Florida Has Recovered Over 960,000 of 1.3 Million Jobs Lost in Pandemic

By Tom Ozimek
Tom Ozimek
Tom Ozimek
Reporter
Tom Ozimek has a broad background in journalism, deposit insurance, marketing and communications, and adult education. The best writing advice he's ever heard is from Roy Peter Clark: 'Hit your target' and 'leave the best for last.'
August 25, 2021 Updated: August 25, 2021

Florida has recovered more than 960,000 of the around 1.3 million jobs that were lost at the height of the COVID-19 outbreak, according to state officials.

The Florida Department of Economic Opportunity (DEO) said in a recent statement that the state has recovered 964,400 jobs of those lost when the pandemic struck last spring, which threw the economy into a tailspin and led to a sharp rise in unemployment.

The Sunshine State economy now remains just over 315,000 jobs short of pre-pandemic levels, said Jerry Parrish, chief economist at the Florida Chamber of Commerce.

“We still have a few to go to get back to the pre-COVID peak of more than 9 million non-farm jobs” in Florida, Parrish said in a video presentation that’s part of the August edition of the chamber’s monthly overview of the latest jobs figures and other economic data.

Around two-thirds of the jobs that have yet to be recovered in Florida are in the leisure and hospitality industry, with Parrish saying that the pace of job recovery in that sector is accelerating.

July marked Florida’s 15th consecutive month of job growth, with the DEO announcing that the state gained 63,900 private-sector jobs over the month. That’s the largest monthly increase in private sector jobs since June 2020, when the economy saw a sharp rebound from pandemic lows.

For 12 consecutive months, Florida’s unemployment rate—at 5.1 percent in July—has remained below the national rate, which last month stood at 5.4 percent, according to the Labor Department.

“Florida’s unemployment rate continues to remain below the national average, and more people continue to return to the workforce, showing that Florida remains a leader in economic recovery from the COVID-19 pandemic,” Dane Eagle, DEO secretary, said in a statement.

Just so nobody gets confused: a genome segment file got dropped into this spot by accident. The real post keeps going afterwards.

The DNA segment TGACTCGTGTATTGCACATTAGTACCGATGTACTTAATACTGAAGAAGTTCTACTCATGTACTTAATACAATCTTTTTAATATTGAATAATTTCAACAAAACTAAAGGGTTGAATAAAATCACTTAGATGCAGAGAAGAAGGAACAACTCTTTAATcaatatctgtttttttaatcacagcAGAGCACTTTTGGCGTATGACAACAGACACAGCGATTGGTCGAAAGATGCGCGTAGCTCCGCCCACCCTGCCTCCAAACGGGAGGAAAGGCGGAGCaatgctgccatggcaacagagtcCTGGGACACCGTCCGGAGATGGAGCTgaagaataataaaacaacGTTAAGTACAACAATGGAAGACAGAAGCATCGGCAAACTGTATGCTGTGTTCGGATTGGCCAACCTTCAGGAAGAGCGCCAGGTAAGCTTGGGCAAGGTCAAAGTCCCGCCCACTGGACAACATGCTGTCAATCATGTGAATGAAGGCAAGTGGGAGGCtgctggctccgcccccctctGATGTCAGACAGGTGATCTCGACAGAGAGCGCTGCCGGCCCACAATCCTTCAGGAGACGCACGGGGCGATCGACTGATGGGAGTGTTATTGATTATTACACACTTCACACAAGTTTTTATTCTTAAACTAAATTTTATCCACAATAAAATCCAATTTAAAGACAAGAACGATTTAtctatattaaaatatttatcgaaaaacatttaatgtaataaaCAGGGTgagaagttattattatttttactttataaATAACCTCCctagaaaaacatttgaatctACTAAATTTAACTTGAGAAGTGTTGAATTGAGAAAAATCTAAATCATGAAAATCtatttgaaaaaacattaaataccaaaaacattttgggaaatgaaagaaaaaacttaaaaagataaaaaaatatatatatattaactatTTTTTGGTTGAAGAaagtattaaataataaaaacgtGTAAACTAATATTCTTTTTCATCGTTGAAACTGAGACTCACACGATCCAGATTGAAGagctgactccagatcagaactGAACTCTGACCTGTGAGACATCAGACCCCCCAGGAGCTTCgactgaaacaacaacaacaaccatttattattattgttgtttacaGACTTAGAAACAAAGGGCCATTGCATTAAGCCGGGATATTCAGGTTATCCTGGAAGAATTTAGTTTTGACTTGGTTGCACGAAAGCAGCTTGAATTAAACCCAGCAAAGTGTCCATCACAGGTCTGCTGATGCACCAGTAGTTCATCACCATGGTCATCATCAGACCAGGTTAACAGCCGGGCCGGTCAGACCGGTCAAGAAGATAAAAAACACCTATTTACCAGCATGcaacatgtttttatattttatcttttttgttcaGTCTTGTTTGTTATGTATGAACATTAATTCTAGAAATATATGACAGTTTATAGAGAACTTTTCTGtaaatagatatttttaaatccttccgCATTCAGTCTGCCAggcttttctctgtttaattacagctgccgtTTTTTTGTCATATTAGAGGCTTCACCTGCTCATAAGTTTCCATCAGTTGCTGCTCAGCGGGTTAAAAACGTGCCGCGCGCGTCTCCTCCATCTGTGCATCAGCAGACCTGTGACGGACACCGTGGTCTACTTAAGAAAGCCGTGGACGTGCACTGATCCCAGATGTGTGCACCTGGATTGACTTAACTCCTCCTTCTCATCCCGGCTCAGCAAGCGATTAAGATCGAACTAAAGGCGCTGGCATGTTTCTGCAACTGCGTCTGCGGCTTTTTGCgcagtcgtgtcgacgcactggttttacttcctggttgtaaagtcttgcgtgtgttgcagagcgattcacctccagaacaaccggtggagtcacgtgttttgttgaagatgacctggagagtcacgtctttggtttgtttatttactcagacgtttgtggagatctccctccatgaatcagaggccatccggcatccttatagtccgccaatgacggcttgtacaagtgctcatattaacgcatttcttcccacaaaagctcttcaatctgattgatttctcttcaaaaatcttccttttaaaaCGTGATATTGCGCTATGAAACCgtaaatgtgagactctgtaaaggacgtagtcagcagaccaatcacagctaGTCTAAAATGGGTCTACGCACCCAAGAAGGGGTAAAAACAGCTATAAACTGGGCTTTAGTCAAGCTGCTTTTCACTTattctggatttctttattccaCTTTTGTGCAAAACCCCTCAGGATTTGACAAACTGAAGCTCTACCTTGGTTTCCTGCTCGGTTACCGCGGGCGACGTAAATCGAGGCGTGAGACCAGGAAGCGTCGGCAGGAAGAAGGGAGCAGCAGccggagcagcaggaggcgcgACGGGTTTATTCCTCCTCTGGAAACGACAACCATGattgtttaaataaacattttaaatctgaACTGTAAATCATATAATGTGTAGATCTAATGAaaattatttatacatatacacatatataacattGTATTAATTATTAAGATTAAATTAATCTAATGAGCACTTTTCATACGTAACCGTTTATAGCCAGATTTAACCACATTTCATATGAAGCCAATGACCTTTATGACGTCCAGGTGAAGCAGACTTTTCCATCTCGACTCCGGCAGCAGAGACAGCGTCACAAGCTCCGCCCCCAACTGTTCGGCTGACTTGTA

Labor force participation in Florida grew by 83,000 over the month of July, the highest monthly gain since July 2020, bringing the state’s total to nearly 10.5 million, according to DEO.

Consumer sentiment is also on the rise in Florida, which could translate to more spending going forward. The state’s consumer sentiment index (pdf) came in at a reading of 84.1 in July, up 2.2 percentage points from the prior month and the highest reading this year.

“The recent trends in consumer confidence indicate increased consumer spending boosting Florida’s economy,” said Hector Sandoval, director of the Economic Analysis Program at the University of Florida’s Bureau of Economic and Business Research.

Consumer spending is a key driver of the U.S. economy, accounting for more than two-thirds of gross domestic product.

“The increase in consumer confidence is fueled by improvements in Floridians’ expectations about the outlook of U.S. economic conditions in the short- and long-run,” Sandoval said. “Such expectations anticipate further continued spending and improved economic prospects for Florida.”

Clouding that outlook, however, is difficulty finding qualified workers for available jobs, which Florida businesses have been reporting. That’s reflected in the mismatch between the number of job openings and the number of unemployed.

Parrish said in his presentation that there are currently 545,200 available jobs in the state, while about 530,000 people are looking for work.

“Simply not enough Floridians with the proper skills to fill in the gaps,” Parrish said.

In a bid to encourage more people to take jobs and ease business hiring woes, Florida Gov. Ron DeSantis—along with Republican governors in some two dozen states—opted for an early end to the $300 federal pandemic unemployment supplement that he blamed for sidelining workers.

In a related move, DeSantis’s administration in June reinstated a rule requiring unemployed people to apply for a minimum of five jobs a week in order to remain eligible to collect benefits.

Tom Ozimek
Tom Ozimek
Reporter
Tom Ozimek has a broad background in journalism, deposit insurance, marketing and communications, and adult education. The best writing advice he's ever heard is from Roy Peter Clark: 'Hit your target' and 'leave the best for last.'